We began work on this Reader with the realization that there was no recent collection of readings in contemporary political theology. Our moment is complex and difficult to come to grips with. It is characterized by God refusing to go away, with people of numerous faiths not taking the much-touted, purely secular politics lying down. Whether one sees this as a recent development (post-9/11, say) or the way things have always been depends largely on one’s perspective. Do the most pressing questions have to do with Christian theology’s inherent and ineradicable relevance to all things political (human well-being, the nature of power, and so on)? Or do they have to do with the reverse—the fundamentally theological nature of politics, even where religious questions have been thought most successfully to have been purged from it? It will take more than a reader to answer such questions, but collecting a wide variety of voices in one place can help us understand why we are now faced with them.
Nevertheless, calling the collection contemporary was not meant only to give a snapshot of political theology’s landscape at the present moment. We also decided it was important to provide readers with the resources to understand the trends and trajectories that have brought us to where we are. This is the reason we included older readings, such as those by Walter Rauschenbusch, the Niebuhrs, and John Courtney Murray.
We also wanted the selections to cohere in ways that would work well in the classroom. This is a difficult task since “political theology” is, for many of the authors in the Reader, a term used after the fact by others to describe their work and, even worse, is for some a term they would likely reject—and for a variety of reasons.
I decided to use the Reader this semester for an undergraduate seminar I teach called “Church, State, and Society.” I have been matching the themes of many of the readings with chapters from Elizabeth Phillips’s forthcoming book, Political Theology: A Guide to the Perplexed (T&T Clark). For my American students, I am especially eager to see them move beyond the straightforward but misleading idea that we are presented with a variety of options—of how to read and interpret the Bible, how to understand the demands and responsibilities of sovereign power, and so on—from which we must choose. Especially encountering some readings from settings very different from their own, students end up learning lessons about how political contexts are already deeply at work in shaping all of these things. Readings in Dalit, Liberation, Black, and other political theologies help all readers to understand how this works—but especially those who may not have experienced political realities of colonial histories, racism, sexism, and economic oppression in these ways.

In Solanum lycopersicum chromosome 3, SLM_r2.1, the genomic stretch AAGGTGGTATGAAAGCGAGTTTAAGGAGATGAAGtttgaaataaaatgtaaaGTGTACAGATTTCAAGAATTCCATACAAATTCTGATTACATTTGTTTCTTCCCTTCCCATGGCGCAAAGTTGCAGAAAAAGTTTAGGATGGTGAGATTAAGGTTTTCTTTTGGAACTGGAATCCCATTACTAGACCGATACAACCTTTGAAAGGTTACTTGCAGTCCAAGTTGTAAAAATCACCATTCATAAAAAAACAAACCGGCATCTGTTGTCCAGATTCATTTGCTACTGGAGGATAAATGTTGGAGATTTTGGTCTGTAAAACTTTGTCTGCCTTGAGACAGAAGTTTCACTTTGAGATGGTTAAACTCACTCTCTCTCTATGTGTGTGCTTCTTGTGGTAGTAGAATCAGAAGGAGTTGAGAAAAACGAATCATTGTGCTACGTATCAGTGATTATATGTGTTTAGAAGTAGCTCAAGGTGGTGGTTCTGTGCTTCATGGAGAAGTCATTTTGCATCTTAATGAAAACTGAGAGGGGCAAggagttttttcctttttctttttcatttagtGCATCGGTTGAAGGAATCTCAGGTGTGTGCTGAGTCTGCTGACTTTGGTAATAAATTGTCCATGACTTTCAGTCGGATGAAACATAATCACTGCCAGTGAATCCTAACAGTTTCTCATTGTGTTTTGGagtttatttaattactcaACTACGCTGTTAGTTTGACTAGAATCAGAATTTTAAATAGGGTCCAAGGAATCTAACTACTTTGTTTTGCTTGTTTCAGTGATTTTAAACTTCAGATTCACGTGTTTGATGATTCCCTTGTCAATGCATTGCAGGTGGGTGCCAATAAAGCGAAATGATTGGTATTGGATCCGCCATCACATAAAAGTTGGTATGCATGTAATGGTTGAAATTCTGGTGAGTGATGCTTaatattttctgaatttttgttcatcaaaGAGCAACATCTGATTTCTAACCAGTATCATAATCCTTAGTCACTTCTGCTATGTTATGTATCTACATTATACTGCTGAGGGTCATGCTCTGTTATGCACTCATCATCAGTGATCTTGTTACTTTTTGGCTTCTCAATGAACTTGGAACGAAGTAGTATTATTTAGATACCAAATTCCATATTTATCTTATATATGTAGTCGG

In the Europe and North America, it is easy for many to get by assuming that politics and theology occupy two separate spheres. Of course this is not true of the whole of the West. Where the assumption has the strongest hold, it no doubt functions, in fact, as an ideological commitment passed on by those in the position to benefit most directly by it. The margins of western theology demonstrate much more clearly how these spheres deeply influence each other, and even sometimes coincide exactly.
This mutual interpenetration of the theological and the political is something we tried to highlight throughout, but it plays an especially large role in the readings we selected for a section called “Reading the Bible Politically.” Some of these readings reflect on how the Bible functions in the postcolonial settings of Latin America and India. We also included an excerpt from Ernesto Cardenal’s The Gospel in Solentiname from the 1970s in which Nicaraguan campesinos discuss what Mary’s song (Luke 1:46-55) means amidst and for their political and economic oppression.
The fact that Christianity’s center of gravity moved dramatically from the global North to the global South in the span of the twentieth century is just one of the realities we wanted to take seriously with this Reader. We were grateful for the help of key experts like Walter Brueggemann, Emilie Townes, and George Hunsinger who wrote introductions to each of the eleven sections. Our hope is that readers will find the resources here to engage more fully with our contemporary world and the Christian faith.
Craig Hovey, Ph.D. is assistant professor of religion at Ashland University in Ashland, Ohio. He is the author of Bearing True Witness: Truthfulness in Christian Practice (Eerdmans, 2011), Nietzsche and Theology (T&T Clark, 2008), To Share in the Body: A Theology of Martyrdom for Today’s Church (Brazos, 2008), and Speak Thus: Christian Language in Church and World (Cascade, 2008). Along with William Cavanaugh and Jeffrey Bailey, he is co-editor of An Eerdmans Reader in Contemporary Political Theology (Eerdmans, 2011).